'No interest' gains interest with British Muslims
When Abul Rahman and Shalina Begum, two young Bangladeshi immigrants to Britain, got married five years ago, their parents urged them to get into the housing market quickly.Skip to next paragraph
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They would have liked to, but they couldn't. It would have meant taking out a mortgage, and paying interest on the loan. Mr. Rahman and his wife are devout Muslims; paying interest is forbidden by the Koran. The British banking system could not help them. They found a place to rent, instead.
Today, however, the young couple are proudly living in their own three-bedroom terraced house in east London - and not breaking any religious rules. They are among thousands of families taking advantage of a boom in Islamic finance in Britain, offering Muslims bank accounts, home financing, and insurance policies that comply with sharia, Islamic religious law.
"There are 1.8 million Muslims in Britain, and a good number of them have found it very difficult" to bank, says Ashraf Piranie, finance director of the Islamic Bank of Britain (IBB), which opened its first branch in London a year ago Wednesday. "There was a gap in the market."
The IBB is not alone in seeking to fill that gap; Lloyds TSB and HSBC, two of the country's largest retail banks, are also providing services that do not offer or charge interest, nor invest in businesses dealing in alcohol, tobacco, pornography, or pork.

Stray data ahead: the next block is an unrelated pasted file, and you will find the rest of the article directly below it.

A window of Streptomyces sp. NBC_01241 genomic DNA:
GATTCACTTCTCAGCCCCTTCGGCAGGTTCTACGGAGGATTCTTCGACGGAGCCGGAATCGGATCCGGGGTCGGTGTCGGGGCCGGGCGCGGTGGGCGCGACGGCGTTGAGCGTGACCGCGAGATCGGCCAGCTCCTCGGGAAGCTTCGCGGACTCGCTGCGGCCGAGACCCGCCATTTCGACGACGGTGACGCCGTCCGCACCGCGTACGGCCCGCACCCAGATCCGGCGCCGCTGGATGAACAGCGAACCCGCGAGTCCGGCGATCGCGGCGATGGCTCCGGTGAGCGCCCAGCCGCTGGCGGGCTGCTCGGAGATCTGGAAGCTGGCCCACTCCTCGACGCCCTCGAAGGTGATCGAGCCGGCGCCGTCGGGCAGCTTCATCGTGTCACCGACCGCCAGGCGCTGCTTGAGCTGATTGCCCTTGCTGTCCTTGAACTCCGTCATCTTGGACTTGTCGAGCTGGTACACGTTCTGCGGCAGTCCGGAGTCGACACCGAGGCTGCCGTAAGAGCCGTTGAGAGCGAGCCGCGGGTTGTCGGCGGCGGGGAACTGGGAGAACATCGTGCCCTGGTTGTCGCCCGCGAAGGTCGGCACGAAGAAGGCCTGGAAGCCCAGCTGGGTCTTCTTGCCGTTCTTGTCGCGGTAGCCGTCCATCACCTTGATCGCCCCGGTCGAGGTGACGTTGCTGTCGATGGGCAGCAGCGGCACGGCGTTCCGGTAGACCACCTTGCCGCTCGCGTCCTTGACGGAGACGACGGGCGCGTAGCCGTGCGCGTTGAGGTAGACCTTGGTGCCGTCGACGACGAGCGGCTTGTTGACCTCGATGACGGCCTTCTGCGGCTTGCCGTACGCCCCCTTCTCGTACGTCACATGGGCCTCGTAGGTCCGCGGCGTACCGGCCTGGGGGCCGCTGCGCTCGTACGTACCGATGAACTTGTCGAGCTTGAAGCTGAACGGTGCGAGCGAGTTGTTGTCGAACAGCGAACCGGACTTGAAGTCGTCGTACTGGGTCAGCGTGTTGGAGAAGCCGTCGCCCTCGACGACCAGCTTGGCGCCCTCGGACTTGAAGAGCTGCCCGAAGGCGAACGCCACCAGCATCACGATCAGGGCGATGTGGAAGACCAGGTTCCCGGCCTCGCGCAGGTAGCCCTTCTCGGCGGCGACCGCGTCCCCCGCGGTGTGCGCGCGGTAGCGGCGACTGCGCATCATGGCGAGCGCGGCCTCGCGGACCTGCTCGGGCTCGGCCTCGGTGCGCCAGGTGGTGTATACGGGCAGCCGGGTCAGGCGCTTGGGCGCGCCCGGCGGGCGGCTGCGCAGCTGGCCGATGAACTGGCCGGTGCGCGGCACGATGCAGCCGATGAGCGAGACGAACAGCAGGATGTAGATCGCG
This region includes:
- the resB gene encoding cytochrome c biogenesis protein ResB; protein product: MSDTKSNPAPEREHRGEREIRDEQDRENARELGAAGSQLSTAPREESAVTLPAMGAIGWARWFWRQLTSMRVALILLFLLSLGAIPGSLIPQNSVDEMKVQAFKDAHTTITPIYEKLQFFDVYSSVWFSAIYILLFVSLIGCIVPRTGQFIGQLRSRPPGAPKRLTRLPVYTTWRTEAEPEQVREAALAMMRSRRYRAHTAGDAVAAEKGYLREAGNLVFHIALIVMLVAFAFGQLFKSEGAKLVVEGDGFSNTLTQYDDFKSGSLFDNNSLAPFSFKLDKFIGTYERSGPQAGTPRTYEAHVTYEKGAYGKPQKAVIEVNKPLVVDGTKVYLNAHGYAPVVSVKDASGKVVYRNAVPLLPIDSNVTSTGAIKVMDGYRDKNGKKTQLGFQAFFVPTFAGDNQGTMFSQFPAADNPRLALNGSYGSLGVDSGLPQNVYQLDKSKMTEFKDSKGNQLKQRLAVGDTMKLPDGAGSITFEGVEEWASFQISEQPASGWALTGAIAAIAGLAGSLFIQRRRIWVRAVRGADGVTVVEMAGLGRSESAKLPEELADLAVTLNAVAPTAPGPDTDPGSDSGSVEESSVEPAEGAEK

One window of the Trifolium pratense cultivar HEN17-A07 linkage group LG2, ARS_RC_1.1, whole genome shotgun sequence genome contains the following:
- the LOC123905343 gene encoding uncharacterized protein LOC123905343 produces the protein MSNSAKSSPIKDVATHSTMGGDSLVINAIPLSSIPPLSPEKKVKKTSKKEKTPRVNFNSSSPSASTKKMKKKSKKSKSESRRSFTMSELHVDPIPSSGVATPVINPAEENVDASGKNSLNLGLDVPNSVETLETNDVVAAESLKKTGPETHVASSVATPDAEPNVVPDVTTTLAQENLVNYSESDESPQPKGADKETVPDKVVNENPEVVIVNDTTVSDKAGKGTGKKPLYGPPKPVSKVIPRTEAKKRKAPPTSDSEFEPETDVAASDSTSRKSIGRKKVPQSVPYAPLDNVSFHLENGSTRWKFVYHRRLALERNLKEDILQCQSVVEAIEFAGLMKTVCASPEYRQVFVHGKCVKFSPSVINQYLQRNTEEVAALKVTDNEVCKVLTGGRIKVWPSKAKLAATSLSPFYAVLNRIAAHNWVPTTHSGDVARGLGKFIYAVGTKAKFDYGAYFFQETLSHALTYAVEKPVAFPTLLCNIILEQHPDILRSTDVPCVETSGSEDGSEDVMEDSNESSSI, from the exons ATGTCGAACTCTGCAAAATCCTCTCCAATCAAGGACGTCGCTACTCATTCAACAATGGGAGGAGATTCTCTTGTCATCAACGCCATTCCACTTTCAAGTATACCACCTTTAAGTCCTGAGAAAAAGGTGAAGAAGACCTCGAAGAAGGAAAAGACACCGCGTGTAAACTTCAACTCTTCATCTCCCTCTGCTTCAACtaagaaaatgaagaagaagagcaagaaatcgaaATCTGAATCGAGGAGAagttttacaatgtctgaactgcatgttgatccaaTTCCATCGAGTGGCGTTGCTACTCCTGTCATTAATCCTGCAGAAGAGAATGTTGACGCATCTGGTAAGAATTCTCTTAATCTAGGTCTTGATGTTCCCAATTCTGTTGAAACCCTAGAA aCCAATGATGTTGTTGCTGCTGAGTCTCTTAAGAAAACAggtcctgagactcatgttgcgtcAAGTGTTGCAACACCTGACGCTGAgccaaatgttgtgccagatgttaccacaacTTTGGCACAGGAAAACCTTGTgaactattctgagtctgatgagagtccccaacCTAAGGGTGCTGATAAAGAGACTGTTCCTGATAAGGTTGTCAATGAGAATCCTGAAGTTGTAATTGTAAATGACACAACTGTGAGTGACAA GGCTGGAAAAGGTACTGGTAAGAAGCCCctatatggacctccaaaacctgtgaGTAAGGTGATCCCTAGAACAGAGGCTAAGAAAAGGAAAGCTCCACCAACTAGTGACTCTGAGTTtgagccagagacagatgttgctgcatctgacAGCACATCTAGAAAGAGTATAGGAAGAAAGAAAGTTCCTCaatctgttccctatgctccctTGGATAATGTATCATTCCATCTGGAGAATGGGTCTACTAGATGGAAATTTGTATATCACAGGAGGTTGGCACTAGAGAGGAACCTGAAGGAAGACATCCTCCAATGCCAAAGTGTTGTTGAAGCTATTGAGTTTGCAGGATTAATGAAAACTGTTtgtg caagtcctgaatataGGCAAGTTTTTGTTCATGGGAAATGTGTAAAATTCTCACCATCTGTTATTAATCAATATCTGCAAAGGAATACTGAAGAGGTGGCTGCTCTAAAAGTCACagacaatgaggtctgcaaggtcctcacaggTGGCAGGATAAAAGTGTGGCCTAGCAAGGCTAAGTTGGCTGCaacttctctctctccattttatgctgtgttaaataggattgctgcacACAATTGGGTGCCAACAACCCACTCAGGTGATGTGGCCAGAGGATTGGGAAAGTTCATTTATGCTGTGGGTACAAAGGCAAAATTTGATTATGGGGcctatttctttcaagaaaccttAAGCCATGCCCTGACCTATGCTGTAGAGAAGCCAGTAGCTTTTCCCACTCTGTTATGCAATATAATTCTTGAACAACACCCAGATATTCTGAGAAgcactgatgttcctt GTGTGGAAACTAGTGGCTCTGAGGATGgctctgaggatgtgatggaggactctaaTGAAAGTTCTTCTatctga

"There is a demand," says Amjid Ali, the head in Britain of HSBC Amanah, the international bank's Islamic arm. "Muslims' values and belief systems are different, and many of them have refrained from entering the world of finance using conventional mortgages and interest-bearing accounts."
Mr. Rahman, a community warden who helps the police in the predominantly immigrant neighborhood of Tower Hamlets in east London, is one such Muslim. "You shouldn't change your religion because it is inconvenient," he says, adjusting his knitted black skullcap. "I would never have taken a regular mortgage."
Strictly speaking, Rahman and his wife don't own their home. Their bank bought it from the previous owners, and now rents it to the couple, whose monthly fee includes capital repayment. When their payments amount to the price of the house plus an administrative fee, in about 20 years, the bank will transfer ownership to them.
This arrangement "gives us peace of mind," says Rahman. "We know we have adhered to Islamic principles" that forbid making money on money as usury.
Many Muslims don't care too much - or know too much - about those principles, including Rahman and Ms. Begum's parents. "We had to really fight with our parents," recalls Begum. "They said, 'just buy like everybody else does.' We thought renting might be expensive, but at least it is not 'haram' [forbidden]."
If about a quarter of British Muslims "are really staunch believers and have completely excluded themselves from the financial system," estimates Mr. Piranie, and another 20 percent at the other end of the spectrum don't really care, "the bulk of [banks' Muslim] customers are ... feeling really uncomfortable, knowing they are doing something wrong, but feeling they don't have an alternative," he says. "That's the target we want to get at."
Sumaya Gassar, a housewife in the midlands city of Leicester, is one target he hit. She switched to the IBB five months ago, she says, because at her last bank, "I was getting interest on my account, and I wasn't happy with that."